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FDA Approves Intraocular Lens for Cataract Patients


On July 15, 2016, the FDA approved the first intraocular lens (IOL) that provides cataract patients with an extended depth-of-focus, which helps improve their sharpness of vision at near, intermediate and far distances.

 

Cataracts are a common eye condition where the natural lens becomes clouded, impairing a patient’s vision. According to the National Eye Institute, more than 20 percent of Americans will have cataracts by the age of 65, and the prevalence increases with age. In cataract surgery, the clouded natural lens is removed and replaced with an IOL.

 

The most common symptoms of a cataract are:

 

  • cloudy or blurry vision
  • colors seem faded
  • glare--headlights, lamps, or sunlight may appear too bright
  • a halo may appear around lights
  • poor night vision
  • double vision or multiple images in one eye (this symptom may clear as the cataract gets larger)
  • frequent prescription changes in your eyeglasses or contact lenses

 

“While IOLs have been the mainstay of cataract treatment for many years, we continue to see advances in the technology,” said Malvina Eydelman, M.D., director of the Division of Ophthalmic and Ear, Nose and Throat Devices in the FDA’s Center for Devices and Radiological Health. “The Tecnis Symfony Extended Range of Vision IOL provides a new option for patients that may result in better vision across a broader range of distances.”

 

Traditional monofocal IOLs have been limited to improving distance vision. The Tecnis Symfony IOL improves visual acuity at close, intermediate and far ranges and, therefore, may reduce the need for patients to wear contact lenses or glasses after cataract surgery.

 

The approval is based on a review of results from a randomized clinical trial comparing 148 cataract patients implanted with the Tecnis Symfony IOL to 151 cataract patients implanted with a monofocal IOL. The study evaluated visual acuity at near, intermediate, and far ranges; contrast sensitivity (the ability to distinguish small differences between light and dark); and adverse events for six months after implantation. Of the patients implanted with the Tecnis Symfony IOL, 77 percent had good vision (20/25), without glasses at intermediate distances, compared to 34 percent of those with the monofocal IOL. For near distances, patients with the Tecnis Symfony IOL were able to read two additional, progressively smaller lines on a standard eye chart than those with the monofocal IOL. Both sets of patients had comparable results for good distance vision.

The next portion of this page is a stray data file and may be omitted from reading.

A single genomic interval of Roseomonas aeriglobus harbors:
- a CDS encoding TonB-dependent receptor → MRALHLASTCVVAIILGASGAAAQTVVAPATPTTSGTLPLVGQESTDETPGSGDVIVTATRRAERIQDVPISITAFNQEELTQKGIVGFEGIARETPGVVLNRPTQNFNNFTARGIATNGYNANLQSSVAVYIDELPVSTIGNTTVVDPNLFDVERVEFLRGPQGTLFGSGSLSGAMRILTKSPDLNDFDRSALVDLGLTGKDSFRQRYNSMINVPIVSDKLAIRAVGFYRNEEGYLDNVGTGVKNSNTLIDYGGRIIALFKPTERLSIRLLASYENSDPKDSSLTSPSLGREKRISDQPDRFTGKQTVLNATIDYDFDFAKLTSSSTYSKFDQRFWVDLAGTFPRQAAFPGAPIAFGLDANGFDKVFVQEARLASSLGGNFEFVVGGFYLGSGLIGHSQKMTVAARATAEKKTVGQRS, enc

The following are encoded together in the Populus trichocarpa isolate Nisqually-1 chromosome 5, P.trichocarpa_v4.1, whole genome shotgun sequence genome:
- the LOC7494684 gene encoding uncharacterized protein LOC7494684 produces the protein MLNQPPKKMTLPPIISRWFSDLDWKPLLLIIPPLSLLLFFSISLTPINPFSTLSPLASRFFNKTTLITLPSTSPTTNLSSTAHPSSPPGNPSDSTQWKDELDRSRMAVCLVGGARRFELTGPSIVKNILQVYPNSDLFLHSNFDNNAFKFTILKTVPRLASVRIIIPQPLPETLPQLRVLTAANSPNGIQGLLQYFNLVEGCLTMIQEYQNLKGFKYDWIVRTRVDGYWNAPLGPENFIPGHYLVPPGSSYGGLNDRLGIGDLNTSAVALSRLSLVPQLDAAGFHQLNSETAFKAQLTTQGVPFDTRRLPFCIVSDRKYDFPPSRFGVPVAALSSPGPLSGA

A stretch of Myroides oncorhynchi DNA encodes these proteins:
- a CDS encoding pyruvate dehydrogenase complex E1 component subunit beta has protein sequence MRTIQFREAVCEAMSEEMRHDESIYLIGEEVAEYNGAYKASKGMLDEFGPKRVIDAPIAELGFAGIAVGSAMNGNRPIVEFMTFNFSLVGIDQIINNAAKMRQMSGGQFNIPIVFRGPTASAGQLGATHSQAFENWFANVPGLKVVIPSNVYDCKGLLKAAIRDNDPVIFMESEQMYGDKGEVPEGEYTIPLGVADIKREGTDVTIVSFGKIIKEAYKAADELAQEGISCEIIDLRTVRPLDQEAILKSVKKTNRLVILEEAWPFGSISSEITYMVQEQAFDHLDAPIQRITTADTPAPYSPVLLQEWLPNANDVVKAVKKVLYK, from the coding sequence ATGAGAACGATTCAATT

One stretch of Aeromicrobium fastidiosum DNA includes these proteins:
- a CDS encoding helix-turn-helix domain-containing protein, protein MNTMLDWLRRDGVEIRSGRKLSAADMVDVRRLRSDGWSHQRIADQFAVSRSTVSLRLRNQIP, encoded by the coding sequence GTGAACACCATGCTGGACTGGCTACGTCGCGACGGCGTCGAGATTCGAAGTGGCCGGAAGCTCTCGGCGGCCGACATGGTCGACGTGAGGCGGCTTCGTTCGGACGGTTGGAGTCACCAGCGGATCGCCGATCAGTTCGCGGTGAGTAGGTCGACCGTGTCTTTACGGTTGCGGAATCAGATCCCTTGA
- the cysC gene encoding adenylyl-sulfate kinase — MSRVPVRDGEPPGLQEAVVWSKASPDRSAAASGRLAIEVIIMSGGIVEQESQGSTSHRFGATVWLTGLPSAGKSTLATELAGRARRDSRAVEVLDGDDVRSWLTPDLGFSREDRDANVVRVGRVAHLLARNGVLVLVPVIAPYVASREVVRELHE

As with any surgery, cataract surgery poses risks, such as infection and bleeding. Patients implanted with the Tecnis Symfony IOL may experience worsening of or blurred vision, bleeding, or infection. The device may cause reduced contrast sensitivity that becomes worse under poor visibility conditions such as dim light or fog. Some patients may experience visual halos, glare, or starbursts. The device is not intended for use on patients who have had previous trauma to their eye.

 

The Tecnis Symfony IOL is also available in four other models, which are indicated for the reduction of residual refractive astigmatism or imperfections in the curvature of the eye. The Tecnis Symfony Extended Range of Vision IOL is manufactured by Abbott Medical Optics, Inc. of Santa Ana, California.

 

See the FDA Announcement

 

See also Medical Law Perspectives, July 2014: Injuries Resulting From Laser Procedures: Risks for Physicians, Technicians, and Manufacturers

 

See also Medical Law Perspectives, March 2013: When Cataract Treatment Creates More Harm Than Cure: Malpractice Liability Issues

 

See the Medical Law Perspectives April 3, 2015, Blog: Contact Lens Not Subject to Recall But Manufactured in the Same Facility, and Having Same Material Defect, Could Not Be Basis for Manufacturer’s Liability

 

 

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